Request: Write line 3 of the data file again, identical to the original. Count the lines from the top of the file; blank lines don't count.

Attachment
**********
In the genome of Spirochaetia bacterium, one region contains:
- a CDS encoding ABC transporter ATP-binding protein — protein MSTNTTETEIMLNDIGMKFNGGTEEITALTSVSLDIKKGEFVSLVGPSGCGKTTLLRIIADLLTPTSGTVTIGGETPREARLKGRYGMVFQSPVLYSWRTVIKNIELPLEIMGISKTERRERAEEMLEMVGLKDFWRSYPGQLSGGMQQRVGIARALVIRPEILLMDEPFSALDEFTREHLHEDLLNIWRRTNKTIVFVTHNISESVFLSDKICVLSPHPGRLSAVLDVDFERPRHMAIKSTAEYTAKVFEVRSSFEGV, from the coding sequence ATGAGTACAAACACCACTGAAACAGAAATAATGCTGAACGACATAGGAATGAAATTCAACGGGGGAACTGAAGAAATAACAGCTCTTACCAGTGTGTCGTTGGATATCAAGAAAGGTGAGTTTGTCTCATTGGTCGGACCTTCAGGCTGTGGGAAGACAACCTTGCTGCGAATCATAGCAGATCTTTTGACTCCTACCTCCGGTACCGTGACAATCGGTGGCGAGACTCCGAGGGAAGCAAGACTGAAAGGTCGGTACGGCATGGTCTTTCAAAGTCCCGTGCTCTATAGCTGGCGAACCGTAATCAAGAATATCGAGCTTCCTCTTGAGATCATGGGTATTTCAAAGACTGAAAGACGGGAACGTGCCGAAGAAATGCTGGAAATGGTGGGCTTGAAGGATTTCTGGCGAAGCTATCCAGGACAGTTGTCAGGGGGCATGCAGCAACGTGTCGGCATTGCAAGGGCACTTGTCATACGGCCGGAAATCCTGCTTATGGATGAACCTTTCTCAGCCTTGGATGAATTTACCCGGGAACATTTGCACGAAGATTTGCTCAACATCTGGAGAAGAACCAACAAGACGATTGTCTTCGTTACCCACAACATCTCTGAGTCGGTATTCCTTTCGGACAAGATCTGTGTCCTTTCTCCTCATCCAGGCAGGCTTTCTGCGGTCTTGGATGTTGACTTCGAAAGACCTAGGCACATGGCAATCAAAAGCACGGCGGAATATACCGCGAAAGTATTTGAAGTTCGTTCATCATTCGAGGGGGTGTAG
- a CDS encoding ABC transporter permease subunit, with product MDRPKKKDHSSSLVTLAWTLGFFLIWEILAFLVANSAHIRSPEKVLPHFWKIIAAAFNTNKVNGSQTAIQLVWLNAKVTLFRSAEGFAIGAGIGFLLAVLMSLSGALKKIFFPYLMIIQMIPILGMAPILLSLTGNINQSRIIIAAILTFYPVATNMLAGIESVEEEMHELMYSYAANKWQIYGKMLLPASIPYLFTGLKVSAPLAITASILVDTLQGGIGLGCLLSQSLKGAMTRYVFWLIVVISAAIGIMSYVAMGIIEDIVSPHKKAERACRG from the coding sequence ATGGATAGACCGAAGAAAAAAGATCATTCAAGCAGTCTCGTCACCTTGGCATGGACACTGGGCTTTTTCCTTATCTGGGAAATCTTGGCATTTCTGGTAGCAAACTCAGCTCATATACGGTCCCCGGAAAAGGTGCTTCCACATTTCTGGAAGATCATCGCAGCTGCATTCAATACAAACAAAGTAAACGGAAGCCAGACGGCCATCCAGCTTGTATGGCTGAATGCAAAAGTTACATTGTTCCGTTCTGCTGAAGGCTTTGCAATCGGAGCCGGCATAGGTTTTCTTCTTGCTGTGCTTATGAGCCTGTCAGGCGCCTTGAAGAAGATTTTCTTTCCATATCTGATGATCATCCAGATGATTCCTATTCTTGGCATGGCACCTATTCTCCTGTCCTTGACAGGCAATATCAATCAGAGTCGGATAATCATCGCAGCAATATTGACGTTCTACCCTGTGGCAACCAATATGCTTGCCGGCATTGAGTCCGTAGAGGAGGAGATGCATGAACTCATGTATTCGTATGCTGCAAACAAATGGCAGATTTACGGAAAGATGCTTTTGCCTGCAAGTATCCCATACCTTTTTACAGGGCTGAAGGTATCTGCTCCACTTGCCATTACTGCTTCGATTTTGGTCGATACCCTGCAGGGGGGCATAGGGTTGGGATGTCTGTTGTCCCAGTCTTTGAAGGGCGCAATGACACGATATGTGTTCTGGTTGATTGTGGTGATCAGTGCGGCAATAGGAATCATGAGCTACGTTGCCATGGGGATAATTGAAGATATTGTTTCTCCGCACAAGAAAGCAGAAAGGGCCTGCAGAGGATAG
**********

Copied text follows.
- a CDS encoding ABC transporter permease subunit, with product MDRPKKKDHSSSLVTLAWTLGFFLIWEILAFLVANSAHIRSPEKVLPHFWKIIAAAFNTNKVNGSQTAIQLVWLNAKVTLFRSAEGFAIGAGIGFLLAVLMSLSGALKKIFFPYLMIIQMIPILGMAPILLSLTGNINQSRIIIAAILTFYPVATNMLAGIESVEEEMHELMYSYAANKWQIYGKMLLPASIPYLFTGLKVSAPLAITASILVDTLQGGIGLGCLLSQSLKGAMTRYVFWLIVVISAAIGIMSYVAMGIIEDIVSPHKKAERACRG from the coding sequence ATGGATAGACCGAAGAAAAAAGATCATTCAAGCAGTCTCGTCACCTTGGCATGGACACTGGGCTTTTTCCTTATCTGGGAAATCTTGGCATTTCTGGTAGCAAACTCAGCTCATATACGGTCCCCGGAAAAGGTGCTTCCACATTTCTGGAAGATCATCGCAGCTGCATTCAATACAAACAAAGTAAACGGAAGCCAGACGGCCATCCAGCTTGTATGGCTGAATGCAAAAGTTACATTGTTCCGTTCTGCTGAAGGCTTTGCAATCGGAGCCGGCATAGGTTTTCTTCTTGCTGTGCTTATGAGCCTGTCAGGCGCCTTGAAGAAGATTTTCTTTCCATATCTGATGATCATCCAGATGATTCCTATTCTTGGCATGGCACCTATTCTCCTGTCCTTGACAGGCAATATCAATCAGAGTCGGATAATCATCGCAGCAATATTGACGTTCTACCCTGTGGCAACCAATATGCTTGCCGGCATTGAGTCCGTAGAGGAGGAGATGCATGAACTCATGTATTCGTATGCTGCAAACAAATGGCAGATTTACGGAAAGATGCTTTTGCCTGCAAGTATCCCATACCTTTTTACAGGGCTGAAGGTATCTGCTCCACTTGCCATTACTGCTTCGATTTTGGTCGATACCCTGCAGGGGGGCATAGGGTTGGGATGTCTGTTGTCCCAGTCTTTGAAGGGCGCAATGACACGATATGTGTTCTGGTTGATTGTGGTGATCAGTGCGGCAATAGGAATCATGAGCTACGTTGCCATGGGGATAATTGAAGATATTGTTTCTCCGCACAAGAAAGCAGAAAGGGCCTGCAGAGGATAG